I’m tempted to suggest that the adoption of Greenwich as the Prime Meridian in 1884 may have given a young Frenchman additional grounds for resentment..

A different answer from the suggestion that it was an anti-establishment gesture stems from  the conflict between anarchism and the nature of scientific knowledge. Anarchists usually express their beliefs in terms of the desire to make society more “equal” and “democratic”, so that decisions should be made collectively for the common good. I’m happy with that line of argument, and agree that we should all enjoy equal rights versus the government and other institutions, and in relation to one another. However, having equal rights does not mean having equal knowledge and it doesn’t mean that any person’s opinion about anything is as good as anyone else’s. What I mean is that there are scientific experts, and the knowledge they possess has demonstrable value.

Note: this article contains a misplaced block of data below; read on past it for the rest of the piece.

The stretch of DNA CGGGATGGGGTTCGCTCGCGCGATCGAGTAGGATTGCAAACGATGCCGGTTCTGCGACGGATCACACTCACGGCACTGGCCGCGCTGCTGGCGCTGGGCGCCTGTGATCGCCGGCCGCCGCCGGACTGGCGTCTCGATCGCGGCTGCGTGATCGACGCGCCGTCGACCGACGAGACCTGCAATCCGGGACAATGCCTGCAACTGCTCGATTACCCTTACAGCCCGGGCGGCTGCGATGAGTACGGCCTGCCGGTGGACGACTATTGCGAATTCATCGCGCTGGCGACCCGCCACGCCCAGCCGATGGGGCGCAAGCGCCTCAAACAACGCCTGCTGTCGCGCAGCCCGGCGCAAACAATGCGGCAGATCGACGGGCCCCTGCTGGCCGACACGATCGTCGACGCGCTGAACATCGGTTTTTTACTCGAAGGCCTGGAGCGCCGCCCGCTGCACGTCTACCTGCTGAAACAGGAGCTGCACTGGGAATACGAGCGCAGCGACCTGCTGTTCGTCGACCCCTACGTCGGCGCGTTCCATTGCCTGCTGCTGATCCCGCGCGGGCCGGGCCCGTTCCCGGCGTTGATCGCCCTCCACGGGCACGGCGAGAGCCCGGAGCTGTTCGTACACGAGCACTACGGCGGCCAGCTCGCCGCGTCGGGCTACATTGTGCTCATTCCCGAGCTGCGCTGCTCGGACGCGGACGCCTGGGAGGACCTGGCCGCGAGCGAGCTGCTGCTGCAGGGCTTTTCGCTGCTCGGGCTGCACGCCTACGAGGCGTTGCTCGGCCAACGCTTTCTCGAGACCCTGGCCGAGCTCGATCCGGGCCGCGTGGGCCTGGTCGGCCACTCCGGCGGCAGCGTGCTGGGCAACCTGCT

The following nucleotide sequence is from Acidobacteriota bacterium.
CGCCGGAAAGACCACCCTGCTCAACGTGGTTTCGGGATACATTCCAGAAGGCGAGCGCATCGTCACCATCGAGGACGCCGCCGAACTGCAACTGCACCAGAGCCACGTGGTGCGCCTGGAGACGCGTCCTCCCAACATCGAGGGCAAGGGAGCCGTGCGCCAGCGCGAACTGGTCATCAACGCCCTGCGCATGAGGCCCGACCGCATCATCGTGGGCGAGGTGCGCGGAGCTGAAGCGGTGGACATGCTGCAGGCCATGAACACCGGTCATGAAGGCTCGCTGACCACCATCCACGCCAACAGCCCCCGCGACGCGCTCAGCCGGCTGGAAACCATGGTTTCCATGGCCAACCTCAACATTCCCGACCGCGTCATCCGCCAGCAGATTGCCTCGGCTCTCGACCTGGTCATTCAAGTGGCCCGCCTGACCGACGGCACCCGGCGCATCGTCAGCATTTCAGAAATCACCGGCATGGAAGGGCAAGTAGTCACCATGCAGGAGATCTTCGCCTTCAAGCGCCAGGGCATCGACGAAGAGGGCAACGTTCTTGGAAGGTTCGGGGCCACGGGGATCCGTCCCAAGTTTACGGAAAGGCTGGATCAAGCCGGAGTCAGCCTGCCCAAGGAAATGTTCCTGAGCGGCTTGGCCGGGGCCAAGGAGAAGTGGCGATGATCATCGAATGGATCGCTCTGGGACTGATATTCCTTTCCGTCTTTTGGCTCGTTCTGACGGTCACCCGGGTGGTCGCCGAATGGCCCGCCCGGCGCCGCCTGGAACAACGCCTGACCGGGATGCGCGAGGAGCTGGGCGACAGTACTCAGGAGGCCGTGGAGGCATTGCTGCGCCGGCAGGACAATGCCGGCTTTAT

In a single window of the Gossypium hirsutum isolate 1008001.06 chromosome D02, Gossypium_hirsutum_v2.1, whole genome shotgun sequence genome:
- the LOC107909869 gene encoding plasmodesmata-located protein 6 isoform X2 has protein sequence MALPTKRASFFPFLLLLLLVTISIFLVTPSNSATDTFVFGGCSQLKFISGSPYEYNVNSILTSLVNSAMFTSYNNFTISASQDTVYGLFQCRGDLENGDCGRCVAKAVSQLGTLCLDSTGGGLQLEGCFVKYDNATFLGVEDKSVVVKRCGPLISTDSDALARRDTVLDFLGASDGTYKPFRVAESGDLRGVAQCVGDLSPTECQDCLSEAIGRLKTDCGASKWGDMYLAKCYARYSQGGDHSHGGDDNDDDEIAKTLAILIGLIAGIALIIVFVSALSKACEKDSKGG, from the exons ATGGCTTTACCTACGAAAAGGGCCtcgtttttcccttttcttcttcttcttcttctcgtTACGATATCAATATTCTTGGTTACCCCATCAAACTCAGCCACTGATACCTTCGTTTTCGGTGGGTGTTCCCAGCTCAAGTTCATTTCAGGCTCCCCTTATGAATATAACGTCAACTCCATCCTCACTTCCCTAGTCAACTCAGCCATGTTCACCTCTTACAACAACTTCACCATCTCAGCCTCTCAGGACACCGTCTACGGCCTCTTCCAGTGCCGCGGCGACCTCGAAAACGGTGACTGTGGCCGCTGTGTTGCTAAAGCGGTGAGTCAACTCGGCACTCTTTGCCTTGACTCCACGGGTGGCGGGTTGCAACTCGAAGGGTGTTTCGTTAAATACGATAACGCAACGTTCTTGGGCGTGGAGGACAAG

The approach of some to this challenge is simply to deny the value of scientific knowledge, and assert instead that it’s just a social construct like anything else. I am aware of a number of so-called social scientists at the University of Sussex and elsewhere who hold this view; my usual response is to ask them whether they regard witchcraft or crystal healing as equal to orthodox medicine.

CLARIFICATION: Please note I do not mean to imply that all social scientists hold the opinions described above. I’m fully aware that they are fringe views. The phrase “so-called social scientists” does not refer to all social scientists, just the fringe in much the same way I’d use “so-called geographers” to describe the Flat Earth Society.